Tag Archives: cycling

Sometimes feeling small is the absolute best!

As the blog title says, you can feel very small in the shadow of something so immense. Just one more thing cycling can do for you. Put you in your place, in a very awesome sort of way.

Visiting the Tour de France isn’t all about riding the same roads as the race and being in huge crowds all day long. It’s also about the things that make France special, like trying to figure out why anyone would build roads in the crazy places they do. Oh yeah, there’s the food too, especially if you like the type of meat that hangs on one of those big rotating thingees and they scrape it off in layers.

Today was our first full day, which meant it was time to hit the ground running, er, riding. Originally the Tour de France wasn’t in the plan at all, until I discovered that the stage finish wasn’t too far from where our ride would be ending. But mostly, since my friend Larry had never ridden a bike in France, I wanted to introduce him to some of the special back roads with great pavement, little traffic and once in a while, a bit of insanity you’d never see practiced in the US. Since we were staying in Grenoble, what better way to start than the Vercors.

Most haven’t heard of the Vercors. The Alps, the Pyrenees, and if they’re really educated or a bit snooty, they’ll let you know about the Massif Central. But not the Vercors, which is good and bad. It’s almost as if it’s a semi-unknown semi-autonomous region in France, build within its own miniature-but-powerful mountain range. Perhaps no coincidence that it was also central to the Resistance movement in WWII.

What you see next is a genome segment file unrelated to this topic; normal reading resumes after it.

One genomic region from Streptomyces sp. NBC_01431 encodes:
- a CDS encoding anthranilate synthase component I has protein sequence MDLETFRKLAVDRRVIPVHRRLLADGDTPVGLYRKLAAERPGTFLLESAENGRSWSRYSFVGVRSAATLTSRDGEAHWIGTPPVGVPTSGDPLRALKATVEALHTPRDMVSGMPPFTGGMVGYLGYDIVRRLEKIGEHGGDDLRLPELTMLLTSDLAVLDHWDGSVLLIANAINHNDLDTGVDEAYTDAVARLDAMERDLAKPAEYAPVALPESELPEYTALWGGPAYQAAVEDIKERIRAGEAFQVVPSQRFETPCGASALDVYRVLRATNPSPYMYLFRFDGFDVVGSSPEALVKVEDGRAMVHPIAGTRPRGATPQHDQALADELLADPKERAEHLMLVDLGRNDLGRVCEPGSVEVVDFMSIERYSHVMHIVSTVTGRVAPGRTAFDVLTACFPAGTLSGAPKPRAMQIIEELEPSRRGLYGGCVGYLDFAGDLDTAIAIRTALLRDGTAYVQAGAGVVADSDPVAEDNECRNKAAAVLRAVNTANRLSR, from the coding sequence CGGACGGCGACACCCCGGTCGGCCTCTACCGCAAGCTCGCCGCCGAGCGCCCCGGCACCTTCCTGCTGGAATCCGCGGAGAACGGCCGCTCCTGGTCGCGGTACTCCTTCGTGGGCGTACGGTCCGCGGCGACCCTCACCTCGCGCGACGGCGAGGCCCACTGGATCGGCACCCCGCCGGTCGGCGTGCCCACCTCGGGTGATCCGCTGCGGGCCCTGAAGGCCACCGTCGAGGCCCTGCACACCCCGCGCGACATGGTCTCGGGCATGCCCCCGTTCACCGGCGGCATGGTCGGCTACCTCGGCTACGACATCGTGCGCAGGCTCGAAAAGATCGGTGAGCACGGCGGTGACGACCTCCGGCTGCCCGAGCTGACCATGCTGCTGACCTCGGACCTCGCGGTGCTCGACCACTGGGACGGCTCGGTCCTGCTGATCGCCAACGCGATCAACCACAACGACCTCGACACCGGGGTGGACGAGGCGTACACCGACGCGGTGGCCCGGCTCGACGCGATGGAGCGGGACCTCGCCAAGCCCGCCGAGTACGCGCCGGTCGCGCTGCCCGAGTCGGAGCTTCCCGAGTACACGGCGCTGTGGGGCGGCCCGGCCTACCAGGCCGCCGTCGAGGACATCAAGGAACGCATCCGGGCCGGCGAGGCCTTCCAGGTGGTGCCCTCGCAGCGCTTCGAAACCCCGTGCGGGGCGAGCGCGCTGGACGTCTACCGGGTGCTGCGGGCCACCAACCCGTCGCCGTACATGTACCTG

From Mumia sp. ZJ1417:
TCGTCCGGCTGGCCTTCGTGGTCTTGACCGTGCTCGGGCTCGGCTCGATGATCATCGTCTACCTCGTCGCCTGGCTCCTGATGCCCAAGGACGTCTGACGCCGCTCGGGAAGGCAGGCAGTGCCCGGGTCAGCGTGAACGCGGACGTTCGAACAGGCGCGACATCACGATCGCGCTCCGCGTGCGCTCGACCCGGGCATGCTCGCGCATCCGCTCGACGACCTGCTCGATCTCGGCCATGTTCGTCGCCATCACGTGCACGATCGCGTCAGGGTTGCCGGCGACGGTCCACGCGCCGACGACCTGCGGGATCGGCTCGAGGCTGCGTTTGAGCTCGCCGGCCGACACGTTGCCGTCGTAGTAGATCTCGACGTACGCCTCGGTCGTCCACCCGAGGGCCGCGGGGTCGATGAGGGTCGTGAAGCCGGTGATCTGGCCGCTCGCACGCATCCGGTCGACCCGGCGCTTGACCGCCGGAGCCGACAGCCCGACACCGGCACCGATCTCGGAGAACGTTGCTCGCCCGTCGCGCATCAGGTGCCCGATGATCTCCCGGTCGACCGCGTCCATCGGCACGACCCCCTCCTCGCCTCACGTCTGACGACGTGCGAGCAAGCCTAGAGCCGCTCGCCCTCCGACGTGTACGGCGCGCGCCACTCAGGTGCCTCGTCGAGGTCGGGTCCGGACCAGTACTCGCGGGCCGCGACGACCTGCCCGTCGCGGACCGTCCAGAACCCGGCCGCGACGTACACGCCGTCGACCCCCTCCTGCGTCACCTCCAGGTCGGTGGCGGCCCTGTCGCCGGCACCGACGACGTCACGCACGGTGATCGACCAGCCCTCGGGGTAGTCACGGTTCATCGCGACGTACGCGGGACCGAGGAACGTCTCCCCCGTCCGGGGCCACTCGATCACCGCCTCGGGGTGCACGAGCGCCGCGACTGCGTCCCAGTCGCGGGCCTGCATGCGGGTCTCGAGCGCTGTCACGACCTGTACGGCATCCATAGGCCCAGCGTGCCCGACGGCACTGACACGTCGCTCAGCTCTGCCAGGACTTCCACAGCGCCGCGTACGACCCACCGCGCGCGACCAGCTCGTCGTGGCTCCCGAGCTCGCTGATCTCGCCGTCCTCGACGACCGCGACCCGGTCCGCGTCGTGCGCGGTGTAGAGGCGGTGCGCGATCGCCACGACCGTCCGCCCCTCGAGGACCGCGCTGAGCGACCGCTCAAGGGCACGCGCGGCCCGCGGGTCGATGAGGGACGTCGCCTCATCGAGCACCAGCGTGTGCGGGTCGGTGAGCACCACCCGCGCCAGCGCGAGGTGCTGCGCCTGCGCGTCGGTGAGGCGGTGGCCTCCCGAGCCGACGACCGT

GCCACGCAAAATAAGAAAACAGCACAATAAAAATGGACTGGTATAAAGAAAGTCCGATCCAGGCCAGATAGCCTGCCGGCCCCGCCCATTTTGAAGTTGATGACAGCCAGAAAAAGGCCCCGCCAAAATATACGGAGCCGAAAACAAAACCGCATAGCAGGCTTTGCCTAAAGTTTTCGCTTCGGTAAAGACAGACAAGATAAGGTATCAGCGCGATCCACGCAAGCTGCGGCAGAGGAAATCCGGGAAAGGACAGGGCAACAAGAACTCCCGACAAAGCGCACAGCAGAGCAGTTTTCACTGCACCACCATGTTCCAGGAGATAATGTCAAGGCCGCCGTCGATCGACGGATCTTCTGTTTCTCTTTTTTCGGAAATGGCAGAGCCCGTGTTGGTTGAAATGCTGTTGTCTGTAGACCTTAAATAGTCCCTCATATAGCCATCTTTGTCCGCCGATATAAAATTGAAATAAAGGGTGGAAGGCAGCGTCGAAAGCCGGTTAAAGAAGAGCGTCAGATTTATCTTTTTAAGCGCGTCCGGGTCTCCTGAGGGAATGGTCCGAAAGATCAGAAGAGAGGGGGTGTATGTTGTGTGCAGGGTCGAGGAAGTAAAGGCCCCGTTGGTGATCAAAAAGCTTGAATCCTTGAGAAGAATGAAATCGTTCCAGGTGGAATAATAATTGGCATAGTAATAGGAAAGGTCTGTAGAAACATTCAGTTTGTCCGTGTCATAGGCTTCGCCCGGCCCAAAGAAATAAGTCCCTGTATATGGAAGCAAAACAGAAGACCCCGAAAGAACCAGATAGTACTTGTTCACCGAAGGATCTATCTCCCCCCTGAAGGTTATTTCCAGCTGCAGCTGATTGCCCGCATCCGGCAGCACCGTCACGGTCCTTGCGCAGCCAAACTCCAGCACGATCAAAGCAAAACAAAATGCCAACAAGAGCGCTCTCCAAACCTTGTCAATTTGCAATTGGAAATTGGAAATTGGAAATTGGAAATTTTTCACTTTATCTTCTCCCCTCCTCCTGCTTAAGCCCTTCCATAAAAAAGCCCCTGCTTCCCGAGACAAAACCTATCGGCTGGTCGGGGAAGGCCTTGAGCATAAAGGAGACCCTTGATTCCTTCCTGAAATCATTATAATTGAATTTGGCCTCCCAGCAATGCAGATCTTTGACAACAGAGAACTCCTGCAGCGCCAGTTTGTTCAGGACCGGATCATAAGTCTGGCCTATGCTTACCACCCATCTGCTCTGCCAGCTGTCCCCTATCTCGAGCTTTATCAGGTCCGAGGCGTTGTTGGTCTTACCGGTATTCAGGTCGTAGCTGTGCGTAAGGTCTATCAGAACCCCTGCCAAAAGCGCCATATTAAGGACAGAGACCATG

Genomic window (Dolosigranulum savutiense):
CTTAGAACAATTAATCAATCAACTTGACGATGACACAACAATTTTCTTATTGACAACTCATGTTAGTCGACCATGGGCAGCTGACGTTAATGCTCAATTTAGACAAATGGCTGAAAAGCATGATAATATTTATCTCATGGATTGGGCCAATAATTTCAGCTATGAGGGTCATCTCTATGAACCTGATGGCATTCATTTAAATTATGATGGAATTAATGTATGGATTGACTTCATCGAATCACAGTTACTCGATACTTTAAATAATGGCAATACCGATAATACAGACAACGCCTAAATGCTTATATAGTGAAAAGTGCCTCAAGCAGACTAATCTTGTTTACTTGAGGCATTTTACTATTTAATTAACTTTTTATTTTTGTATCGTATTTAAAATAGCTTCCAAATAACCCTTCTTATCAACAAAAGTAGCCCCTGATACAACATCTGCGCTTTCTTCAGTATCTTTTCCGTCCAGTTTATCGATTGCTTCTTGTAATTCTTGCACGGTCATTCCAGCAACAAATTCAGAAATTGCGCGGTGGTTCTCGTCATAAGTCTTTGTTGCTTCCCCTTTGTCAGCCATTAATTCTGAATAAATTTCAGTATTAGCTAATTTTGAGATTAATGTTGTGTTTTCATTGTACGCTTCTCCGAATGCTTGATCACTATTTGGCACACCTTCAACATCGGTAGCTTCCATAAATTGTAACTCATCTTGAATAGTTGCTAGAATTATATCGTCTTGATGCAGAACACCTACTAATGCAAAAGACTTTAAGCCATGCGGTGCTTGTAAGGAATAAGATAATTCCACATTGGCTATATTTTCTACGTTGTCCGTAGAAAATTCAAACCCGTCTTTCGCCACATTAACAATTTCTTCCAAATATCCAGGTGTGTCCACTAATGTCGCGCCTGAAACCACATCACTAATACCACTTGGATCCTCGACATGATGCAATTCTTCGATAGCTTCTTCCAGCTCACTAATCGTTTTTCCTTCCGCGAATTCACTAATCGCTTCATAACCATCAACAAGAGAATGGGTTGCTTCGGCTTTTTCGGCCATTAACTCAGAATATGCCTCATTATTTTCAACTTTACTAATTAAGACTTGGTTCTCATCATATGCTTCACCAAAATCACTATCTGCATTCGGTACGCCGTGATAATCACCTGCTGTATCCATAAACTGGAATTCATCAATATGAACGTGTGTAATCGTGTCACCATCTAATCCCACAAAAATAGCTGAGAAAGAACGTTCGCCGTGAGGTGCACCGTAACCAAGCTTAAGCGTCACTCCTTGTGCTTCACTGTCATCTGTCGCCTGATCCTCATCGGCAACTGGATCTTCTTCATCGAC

I discovered that amazing piece of road, the Combe Laval/Col de la Machine, 5 or 6 years ago on a trip with Kevin. It was a beast of a climb, but that ridiculous road with the incredible views (shown in the photo at the top) made it worthwhile. But, the climb getting there was really grueling (Col de la Machine) and the payoff, the cliff road above, actually came too early in the ride. So I made some improvements. 🙂

Basically we did it in reverse, and it would have been completely awesome if not for the gnarly headwinds we faced once we had descended the mountain and were riding the flat roads into the town of Romans, where today’s ‘Tour stage finished.  I think I could improve upon it further still (even after dropping the flat section because there’s really no need to ride into Romans); the route we traveled up was supposed to have some cliff roads of its own, but a few years ago they abandoned the fun part in favor of a modern, uphill tunnel that’s over a mile long. Still, a very pleasant ride heading up to it. You can view our route below, including photos taken along the way if you click on the map.

When your Doctor finds something you weren’t looking for

Me and a subset of my support network (Kevin center, Becky right), having coffee at Sheri’s Java Shack last Friday after my most-recent blood test. Turned out we had reason to smile. Good thing, that!